If a person were to go out into the fields during the forbidden hours, they would find her drifting through the grain, dressed in white, sometimes carrying a scythe, sickle, or shears. She seems beautiful and serene, but if she catches you in the fields one of several things (depending on the story) might happen. Often she says nothing. Sometimes she’ll pose you a riddle, or ask a strange and difficult question. If you can’t answer the question or riddle you’ll be in trouble, but if she says nothing you’ll be in trouble regardless. The poludnica can cause insanity and illness in anyone she meets, but more dangerous still is her strength. Though she looks frail as a twig, she is strong enough to twist a man’s head right off his neck, or break every bone in his body with her dainty hands. Afterward, she’ll disappear back into the wheat field.

The poludnica doesn’t appear in fiction that often, though there is a piece of classical music by Dvorak based on her, called The Noon Witch:

In your own writing you could use the poludnica as nothing more than a superstition, convenient for reminding the fieldworkers not to risk the noonday sun and scaring children away from important crops. You could use her as a sphinx, with her blocking a character’s path if they don’t answer her bizarre queries. Or perhaps she’s just a fearsome monster, haunting the fields to punish those who trespass during the sun’s zenith. It might also be interesting to go into who she is or where she comes from; female spirits in Slavic folklore, even the monstrous ones, are often the ghosts of women who died prematurely. The fact that she appears as a child, a woman, and a crone is also reminiscent of many triple goddess figures throughout the mythologies of the world.

Though perhaps it’s best not to delve too deeply into her background. The poludnica is an intriguingly mysterious being, and half the fun is in wondering.

SUPERNATURAL DEFENSES: You’re Gonna Need a Red Shirt and a Cage Full of Birds

The magic circle, by John William Waterhouse

If you’re writing a story about supernatural dangers, you don’t want things ending in the first few pages, so the characters may need some reliable ways to defend themselves. Folklore and legend are chock full of various ways to do this, so per a reader request, I’ve spent the last week digging up some good ones for your use.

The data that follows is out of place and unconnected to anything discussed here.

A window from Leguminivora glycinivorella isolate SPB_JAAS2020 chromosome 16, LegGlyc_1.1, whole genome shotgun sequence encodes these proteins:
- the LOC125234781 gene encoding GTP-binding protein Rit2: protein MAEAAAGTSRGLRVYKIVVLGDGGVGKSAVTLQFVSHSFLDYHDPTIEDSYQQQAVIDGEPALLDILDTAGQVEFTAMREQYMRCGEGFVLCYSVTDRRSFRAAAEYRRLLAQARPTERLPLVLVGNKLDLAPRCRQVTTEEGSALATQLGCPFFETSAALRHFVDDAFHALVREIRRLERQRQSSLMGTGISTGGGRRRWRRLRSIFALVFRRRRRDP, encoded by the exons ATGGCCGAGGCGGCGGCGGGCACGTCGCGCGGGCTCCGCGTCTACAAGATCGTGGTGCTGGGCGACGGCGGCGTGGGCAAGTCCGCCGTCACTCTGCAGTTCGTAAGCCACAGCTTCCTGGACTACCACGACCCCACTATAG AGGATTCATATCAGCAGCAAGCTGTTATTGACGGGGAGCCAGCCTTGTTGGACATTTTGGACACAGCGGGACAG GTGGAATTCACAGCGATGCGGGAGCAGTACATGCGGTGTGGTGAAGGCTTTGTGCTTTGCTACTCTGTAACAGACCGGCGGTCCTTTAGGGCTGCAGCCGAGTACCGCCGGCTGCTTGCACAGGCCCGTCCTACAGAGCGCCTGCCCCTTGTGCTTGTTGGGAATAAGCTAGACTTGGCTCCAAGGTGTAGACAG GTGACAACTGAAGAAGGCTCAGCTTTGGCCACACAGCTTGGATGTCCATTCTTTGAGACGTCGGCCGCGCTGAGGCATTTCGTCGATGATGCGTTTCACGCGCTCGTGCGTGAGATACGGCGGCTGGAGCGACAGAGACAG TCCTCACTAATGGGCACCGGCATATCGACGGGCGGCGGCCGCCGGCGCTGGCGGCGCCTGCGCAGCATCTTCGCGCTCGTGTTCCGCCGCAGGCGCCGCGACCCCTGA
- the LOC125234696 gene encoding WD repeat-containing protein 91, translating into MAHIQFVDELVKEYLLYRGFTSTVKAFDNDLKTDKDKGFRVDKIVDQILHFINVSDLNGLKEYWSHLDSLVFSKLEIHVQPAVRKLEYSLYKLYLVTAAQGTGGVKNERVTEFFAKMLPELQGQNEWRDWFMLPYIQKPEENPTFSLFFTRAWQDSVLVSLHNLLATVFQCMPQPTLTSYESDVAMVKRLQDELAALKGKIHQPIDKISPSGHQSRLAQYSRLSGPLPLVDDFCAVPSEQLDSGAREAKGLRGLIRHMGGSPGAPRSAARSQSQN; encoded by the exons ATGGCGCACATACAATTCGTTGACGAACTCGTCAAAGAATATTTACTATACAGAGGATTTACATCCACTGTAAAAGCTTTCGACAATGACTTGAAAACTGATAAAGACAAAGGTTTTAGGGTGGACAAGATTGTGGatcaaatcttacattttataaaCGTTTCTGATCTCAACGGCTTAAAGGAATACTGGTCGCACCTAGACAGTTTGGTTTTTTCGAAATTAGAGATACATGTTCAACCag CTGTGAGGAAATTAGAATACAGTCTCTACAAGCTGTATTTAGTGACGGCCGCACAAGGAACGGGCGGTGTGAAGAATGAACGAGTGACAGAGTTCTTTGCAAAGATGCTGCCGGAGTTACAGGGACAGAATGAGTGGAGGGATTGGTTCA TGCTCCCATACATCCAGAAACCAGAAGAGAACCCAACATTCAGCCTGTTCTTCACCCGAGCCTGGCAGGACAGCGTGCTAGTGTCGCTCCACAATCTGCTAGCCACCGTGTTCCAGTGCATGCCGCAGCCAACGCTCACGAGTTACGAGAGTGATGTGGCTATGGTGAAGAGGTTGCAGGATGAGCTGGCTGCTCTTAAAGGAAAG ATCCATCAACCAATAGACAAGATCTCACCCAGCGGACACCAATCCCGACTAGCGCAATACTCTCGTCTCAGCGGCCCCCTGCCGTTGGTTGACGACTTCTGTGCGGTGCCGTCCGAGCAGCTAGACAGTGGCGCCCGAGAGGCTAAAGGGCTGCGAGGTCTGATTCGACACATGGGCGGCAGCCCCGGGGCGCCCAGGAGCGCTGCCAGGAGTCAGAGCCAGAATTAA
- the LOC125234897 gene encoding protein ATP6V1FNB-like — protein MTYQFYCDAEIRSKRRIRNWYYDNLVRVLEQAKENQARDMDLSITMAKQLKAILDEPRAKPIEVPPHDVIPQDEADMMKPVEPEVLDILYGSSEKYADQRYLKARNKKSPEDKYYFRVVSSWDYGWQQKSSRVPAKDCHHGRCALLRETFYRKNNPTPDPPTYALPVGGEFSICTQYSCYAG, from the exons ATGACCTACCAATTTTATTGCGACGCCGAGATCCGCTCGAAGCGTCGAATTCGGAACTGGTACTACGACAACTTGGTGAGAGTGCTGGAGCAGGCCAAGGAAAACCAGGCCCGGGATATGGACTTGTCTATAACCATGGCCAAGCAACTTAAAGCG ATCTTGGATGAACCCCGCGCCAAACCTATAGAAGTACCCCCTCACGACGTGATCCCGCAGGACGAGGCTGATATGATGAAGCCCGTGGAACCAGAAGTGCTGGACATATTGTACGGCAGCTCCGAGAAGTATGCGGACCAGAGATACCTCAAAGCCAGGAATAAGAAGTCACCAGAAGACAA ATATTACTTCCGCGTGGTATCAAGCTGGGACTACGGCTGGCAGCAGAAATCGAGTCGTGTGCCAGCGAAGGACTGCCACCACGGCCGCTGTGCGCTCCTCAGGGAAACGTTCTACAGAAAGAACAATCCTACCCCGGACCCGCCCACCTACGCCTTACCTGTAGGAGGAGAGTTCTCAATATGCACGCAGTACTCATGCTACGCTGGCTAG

These remedies and protections can be played in a lot of different ways in a story. Sure, you could use them as described, but you could also just make them a point of cultural interest, or use their symbolism in a story otherwise devoid of magic. You could undermine them as well, foreshadowing the one crucial defense against a monster, only for the hero to find out it’s all a lot of hot air at the worst possible time. Plus, if you want to create some original otherwordly threat for your story, these might be a good jumping off point for creating your own defenses against it.

Continue reading ‘SUPERNATURAL DEFENSES: You’re Gonna Need a Red Shirt and a Cage Full of Birds’

DRAGON MAGIC: Gold, Curses, and Really Bad Breath

497px-Page_facing_174_illustration_in_More_English_Fairy_Tales

What makes a magical creature magical? This question has often bugged me in my own writing. Take the griffin, for example. On the one hand, it’s a blatantly impossible creature, part lion and part eagle. At the same time, in most stories, the griffin is just a beast. It’s a strange beast, and it’s very fierce, but it is still a brute creature of flesh and blood, to be avoided or killed. Familiarity breeds contempt, and when a magical creature is reduced to a beast, it becomes much less interesting.

This brings me to dragons. I haven’t talked much about dragons on this blog so far, and that’s been on purpose. There’s so much literature out there about them already that I feel I should avoid the topic unless I have a relatively novel aspect to bring to the table. Today I think I do. You see, dragons often have the same problem as the griffin. It’s all too common to see them reduced to a big dinosaur with halitosis. They’re so popular, so frequently seen and written about, that it’s hard to find new things to do with them. If that issue is one that has plagued you in your creative attempts, this article is for you.

Continue reading ‘DRAGON MAGIC: Gold, Curses, and Really Bad Breath’

MONSTER OF THE WEEK: The Cherufe

800px-Etna_Volcano_Paroxysmal_Eruption_July_30_2011_-_Creative_Commons_by_gnuckx_(11)

The Cherufe is a monster I’ve been dying to work into my own writing for a while now. Hailing from Chile, it originates in the mythology of the Maupche people of the region. Chile has a string of volcanoes in its mountains, and wherever there are forces of nature as powerful as volcanoes, myths will invariably spring up around them, and the Cherufe is a great one. Continue reading ‘MONSTER OF THE WEEK: The Cherufe’

Modern Monsters (Better Late than Never)

Mythical creatures are strange creations. They can be metaphors for human fears and desires, representations of the forces of nature, a commentary about the human condition, and so on. At the same time, they’re much more complex than that. Sure, at some point back in the day one man must have created each of them, but most of them are hundreds, if not thousands, of years old. As a result each one is the sum of many parts, reinterpreted by many different cultures, filtered through many traditions, and reinterpreted by billions of people who have come before.

Except when they’re not.

Continue reading ‘Modern Monsters (Better Late than Never)’

Ray Harryhausen 1920-2013

In a blog dedicated to the use of myth, legend, and especially monsters in fiction, I would be terribly remiss if I didn’t mention the passing of a great. Ray Harryhausen was one of my childhood idols, and source of great inspiration.

Continue reading ‘Ray Harryhausen 1920-2013’